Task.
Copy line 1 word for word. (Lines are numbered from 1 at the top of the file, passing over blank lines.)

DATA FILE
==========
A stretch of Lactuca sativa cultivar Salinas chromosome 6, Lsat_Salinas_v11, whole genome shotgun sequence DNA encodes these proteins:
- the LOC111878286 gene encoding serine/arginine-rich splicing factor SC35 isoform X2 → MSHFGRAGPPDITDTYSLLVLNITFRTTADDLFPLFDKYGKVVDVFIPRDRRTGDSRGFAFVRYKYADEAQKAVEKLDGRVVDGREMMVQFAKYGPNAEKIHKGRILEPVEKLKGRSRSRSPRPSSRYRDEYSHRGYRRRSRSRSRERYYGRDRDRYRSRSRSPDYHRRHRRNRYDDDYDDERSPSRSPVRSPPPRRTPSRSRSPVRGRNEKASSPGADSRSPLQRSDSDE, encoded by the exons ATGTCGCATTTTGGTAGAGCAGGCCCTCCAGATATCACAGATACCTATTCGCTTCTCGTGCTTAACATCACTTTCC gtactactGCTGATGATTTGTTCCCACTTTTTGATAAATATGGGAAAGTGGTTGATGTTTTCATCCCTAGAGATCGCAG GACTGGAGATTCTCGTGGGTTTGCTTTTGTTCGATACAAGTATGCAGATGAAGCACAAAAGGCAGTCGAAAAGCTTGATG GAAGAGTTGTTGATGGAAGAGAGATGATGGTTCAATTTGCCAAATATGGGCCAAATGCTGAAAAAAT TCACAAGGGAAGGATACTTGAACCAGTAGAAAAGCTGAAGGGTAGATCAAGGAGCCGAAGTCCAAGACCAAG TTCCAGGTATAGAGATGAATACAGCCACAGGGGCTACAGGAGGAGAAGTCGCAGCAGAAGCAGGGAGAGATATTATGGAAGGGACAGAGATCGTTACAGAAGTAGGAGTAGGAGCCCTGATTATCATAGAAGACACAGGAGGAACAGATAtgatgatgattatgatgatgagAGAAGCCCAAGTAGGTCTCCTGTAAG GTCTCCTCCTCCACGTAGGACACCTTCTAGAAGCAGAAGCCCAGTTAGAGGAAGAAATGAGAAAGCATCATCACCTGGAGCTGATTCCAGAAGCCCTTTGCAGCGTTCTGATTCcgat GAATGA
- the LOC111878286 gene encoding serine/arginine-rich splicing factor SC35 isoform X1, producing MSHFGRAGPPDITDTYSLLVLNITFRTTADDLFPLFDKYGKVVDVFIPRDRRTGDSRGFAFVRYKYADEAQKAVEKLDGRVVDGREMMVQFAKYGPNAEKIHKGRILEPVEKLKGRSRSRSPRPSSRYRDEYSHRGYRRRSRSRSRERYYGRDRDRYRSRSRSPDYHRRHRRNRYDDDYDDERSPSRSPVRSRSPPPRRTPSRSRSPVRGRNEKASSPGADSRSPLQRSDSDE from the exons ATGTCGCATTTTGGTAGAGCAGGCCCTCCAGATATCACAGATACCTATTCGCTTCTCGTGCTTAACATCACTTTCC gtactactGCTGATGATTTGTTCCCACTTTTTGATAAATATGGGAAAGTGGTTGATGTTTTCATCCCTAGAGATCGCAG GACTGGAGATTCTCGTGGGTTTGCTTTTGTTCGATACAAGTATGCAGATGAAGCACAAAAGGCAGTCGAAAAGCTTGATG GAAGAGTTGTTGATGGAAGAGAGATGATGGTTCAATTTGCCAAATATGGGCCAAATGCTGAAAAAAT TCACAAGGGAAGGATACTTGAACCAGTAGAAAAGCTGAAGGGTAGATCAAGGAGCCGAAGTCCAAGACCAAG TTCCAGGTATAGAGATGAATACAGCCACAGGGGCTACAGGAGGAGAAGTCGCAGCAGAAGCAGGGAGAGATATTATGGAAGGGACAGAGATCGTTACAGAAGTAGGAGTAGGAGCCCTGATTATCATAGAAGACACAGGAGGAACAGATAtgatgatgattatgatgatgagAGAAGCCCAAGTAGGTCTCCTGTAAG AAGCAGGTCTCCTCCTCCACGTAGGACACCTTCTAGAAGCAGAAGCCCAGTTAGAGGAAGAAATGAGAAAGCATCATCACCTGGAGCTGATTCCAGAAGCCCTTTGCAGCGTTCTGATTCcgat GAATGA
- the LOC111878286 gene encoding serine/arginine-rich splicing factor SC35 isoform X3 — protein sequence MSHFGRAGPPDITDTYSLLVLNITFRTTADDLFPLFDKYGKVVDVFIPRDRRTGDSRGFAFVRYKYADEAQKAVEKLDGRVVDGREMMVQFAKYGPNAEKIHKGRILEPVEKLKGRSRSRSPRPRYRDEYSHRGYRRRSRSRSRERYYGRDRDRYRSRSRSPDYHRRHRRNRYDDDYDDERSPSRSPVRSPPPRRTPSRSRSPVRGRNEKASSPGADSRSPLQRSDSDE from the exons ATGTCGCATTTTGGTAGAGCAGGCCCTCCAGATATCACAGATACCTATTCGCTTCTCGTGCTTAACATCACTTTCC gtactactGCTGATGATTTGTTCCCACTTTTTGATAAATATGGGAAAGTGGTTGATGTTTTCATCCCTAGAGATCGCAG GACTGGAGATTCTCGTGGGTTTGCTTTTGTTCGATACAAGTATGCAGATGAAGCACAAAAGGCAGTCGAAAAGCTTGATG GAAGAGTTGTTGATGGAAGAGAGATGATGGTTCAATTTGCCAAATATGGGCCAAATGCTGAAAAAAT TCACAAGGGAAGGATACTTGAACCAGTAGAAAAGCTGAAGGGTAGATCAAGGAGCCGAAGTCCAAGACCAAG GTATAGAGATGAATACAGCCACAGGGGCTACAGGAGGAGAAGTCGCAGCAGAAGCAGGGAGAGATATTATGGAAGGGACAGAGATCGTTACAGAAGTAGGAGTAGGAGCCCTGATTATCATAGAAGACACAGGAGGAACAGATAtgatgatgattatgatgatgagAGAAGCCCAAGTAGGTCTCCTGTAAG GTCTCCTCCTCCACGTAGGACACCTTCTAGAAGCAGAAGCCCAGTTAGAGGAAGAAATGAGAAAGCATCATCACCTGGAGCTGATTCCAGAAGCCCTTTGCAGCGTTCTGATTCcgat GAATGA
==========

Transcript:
A stretch of Lactuca sativa cultivar Salinas chromosome 6, Lsat_Salinas_v11, whole genome shotgun sequence DNA encodes these proteins: